5          Safety Management

6          Pollution Prevention

7          Structured Condition and General Appearance

8          Cargo and Ballast Systems

9          Mooring and Anchoring

10        Towing and Pushing

11        Engine Room and Steering Gear

12        Vessel to Vessel Transfer

13        Chemical Barge Supplement

14        Gas Barge Supplement

Many vessels engaged in the carriage of bulk petroleum cargoes are not required to comply with international conventions or national or local regulations, and may not be entered in a Classification Society. This may be because they are small, are not self-propelled, or are engaged in restricted trading. In some parts of the world this lack of international standards is addressed by national or local regulations and codes. But many charterers and terminal operators lack applicable standards on safety and pollution prevention against which to assess vessels for the carriage of their products or for calling to their terminals.

This guide makes recommendations for safety and pollution prevention features of the design, equipment, operation and management of all vessels used for the carriage of petroleum or chemical cargoes in bulk, and of associated towing/pushing vessels, which are not covered by international conventions. Examples of such vessels include:

 

  • large self-propelled tankers trading locally;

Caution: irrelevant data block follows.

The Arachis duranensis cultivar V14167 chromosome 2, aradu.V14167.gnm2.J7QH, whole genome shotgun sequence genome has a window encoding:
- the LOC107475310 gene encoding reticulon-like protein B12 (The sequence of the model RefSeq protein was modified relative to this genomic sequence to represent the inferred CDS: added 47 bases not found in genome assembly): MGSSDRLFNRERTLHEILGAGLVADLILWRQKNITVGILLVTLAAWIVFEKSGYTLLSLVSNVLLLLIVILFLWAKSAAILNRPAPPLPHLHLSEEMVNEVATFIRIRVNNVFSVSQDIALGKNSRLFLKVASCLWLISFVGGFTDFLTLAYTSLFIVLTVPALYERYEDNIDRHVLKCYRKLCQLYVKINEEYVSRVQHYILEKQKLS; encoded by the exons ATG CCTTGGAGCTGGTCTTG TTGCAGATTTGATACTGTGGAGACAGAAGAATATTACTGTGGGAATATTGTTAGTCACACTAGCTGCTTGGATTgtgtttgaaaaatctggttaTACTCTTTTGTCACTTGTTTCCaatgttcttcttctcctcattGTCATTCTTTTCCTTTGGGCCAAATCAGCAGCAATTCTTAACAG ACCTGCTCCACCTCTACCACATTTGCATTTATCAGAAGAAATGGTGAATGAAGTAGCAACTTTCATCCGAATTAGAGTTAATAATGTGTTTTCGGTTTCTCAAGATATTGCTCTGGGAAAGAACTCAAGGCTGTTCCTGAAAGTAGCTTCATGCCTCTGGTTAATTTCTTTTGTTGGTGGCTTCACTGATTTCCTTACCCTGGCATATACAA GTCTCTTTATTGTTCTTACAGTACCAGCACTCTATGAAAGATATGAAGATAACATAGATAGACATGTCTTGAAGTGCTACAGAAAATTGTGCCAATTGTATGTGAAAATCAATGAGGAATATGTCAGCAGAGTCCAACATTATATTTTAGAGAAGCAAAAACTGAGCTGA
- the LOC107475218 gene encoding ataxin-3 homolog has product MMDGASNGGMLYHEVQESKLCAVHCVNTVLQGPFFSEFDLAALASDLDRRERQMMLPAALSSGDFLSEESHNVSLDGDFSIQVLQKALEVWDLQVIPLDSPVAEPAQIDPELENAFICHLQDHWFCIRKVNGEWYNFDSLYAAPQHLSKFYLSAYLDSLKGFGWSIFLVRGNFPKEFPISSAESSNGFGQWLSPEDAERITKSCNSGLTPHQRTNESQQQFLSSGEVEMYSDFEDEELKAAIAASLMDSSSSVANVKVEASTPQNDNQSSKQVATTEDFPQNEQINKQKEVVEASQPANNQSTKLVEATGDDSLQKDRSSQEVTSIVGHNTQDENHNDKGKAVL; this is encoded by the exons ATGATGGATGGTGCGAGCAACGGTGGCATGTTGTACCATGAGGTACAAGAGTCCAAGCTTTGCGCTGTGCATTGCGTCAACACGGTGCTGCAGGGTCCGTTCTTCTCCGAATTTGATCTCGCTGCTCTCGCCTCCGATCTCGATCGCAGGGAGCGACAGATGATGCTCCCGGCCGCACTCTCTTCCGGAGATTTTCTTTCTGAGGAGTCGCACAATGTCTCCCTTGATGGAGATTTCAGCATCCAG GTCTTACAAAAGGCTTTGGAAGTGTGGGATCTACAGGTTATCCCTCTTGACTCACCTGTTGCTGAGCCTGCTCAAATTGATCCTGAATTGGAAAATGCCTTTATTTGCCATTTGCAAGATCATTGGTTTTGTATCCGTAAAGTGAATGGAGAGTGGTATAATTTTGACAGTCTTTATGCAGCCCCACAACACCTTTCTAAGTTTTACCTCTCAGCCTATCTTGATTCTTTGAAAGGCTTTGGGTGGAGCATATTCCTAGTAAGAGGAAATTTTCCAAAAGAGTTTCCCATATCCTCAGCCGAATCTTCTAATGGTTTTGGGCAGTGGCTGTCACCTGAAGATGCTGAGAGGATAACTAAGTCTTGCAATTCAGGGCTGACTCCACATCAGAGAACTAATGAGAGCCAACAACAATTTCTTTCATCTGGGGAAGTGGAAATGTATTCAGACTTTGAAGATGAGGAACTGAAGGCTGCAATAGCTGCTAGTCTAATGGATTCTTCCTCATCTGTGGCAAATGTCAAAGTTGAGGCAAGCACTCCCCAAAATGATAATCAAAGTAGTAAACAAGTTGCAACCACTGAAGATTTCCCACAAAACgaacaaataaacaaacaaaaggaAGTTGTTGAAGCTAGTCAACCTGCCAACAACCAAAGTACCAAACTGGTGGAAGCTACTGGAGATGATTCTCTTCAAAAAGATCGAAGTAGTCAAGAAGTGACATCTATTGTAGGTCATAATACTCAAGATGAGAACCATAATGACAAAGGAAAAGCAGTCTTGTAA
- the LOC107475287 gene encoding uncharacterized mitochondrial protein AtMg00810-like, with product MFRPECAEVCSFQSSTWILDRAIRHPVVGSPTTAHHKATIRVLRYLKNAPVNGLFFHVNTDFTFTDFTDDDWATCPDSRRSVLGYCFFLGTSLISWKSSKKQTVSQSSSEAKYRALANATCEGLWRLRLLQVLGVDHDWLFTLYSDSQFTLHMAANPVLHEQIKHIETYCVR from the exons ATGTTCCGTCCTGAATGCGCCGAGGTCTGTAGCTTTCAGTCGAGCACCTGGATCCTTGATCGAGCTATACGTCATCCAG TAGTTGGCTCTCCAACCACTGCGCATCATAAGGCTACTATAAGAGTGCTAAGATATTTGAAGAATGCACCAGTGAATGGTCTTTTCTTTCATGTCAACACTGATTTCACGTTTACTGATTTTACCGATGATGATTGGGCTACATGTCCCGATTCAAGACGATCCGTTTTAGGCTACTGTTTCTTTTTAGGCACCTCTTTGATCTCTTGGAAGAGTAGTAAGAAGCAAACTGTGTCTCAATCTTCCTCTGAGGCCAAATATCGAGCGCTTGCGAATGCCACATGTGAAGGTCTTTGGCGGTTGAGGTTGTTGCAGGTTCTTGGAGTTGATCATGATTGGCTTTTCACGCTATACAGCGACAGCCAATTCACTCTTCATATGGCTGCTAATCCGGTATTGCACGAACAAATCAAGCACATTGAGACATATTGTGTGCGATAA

• small tankers and self-propelled barges trading locally or internationally; and

  • non self-propelled barges and their associated tugs/pusher vessels.

This guide is intended primarily for use with such vessels where there are no international, national or local regulations. It is not intended to:

 

  • replace or override any applicable international conventions, national legislation, local laws or Classification Society rules;

  • replace any existing regional or local standards or checklists for barge safety, for example those existing in the USA and parts of Europe;

  • encourage the use of non-self-propelled barges in trades in open waters where the use of self-propelled tankers or barges is more appropriate;

  • discourage the use of non-self-propelled barges where full and appropriate safety precautions are already practised; or

  • provide comprehensive operating instructions.

This guide is primarily intended for use by prospective charterers, vetting departments and terminal managers. It may also be of use to vessel managers, vessel and terminal staff, and government, port and local officials. A general guide of this nature cannot be specific to all types of vessels in all locations and readers should use their own discretion on its application in the particular circumstances.

This guide does not address inert gas, crude oil washing or specialist features of vessels such as LNG barges or integrated tug/barges. Where these are fitted or used, the relevant IMO Conventions or industry guidelines should be complied with.

The Oil Companies International Marine Forum (OCIMF) is a voluntary association of oil companies with an interest in the shipment and terminalling of crude oil, oil products, petrochemicals and gas. OCIMF focuses exclusively on preventing harm to people and the environment by promoting best practice in the design, construction and operation of tankers, barges and offshore vessels and their interfaces with terminals.

https://www.ocimf.org/#about

Title: Barge Safety (Liquefied Cargoes in Bulk) (eBook)
Subtitle: Guidelines for barges, associated tugs and non-regulated/restricted trading tankers
Edition: First Edition
Number of Pages: 78
Product Code: WS1166EA
ISBN: ISBN 13: 978-1-85609-175-6 (9781856091756), ISBN 10: 1-85609-175-9 (1856091759)
Published Date: July 1999
Author: Oil Companies International Marine Forum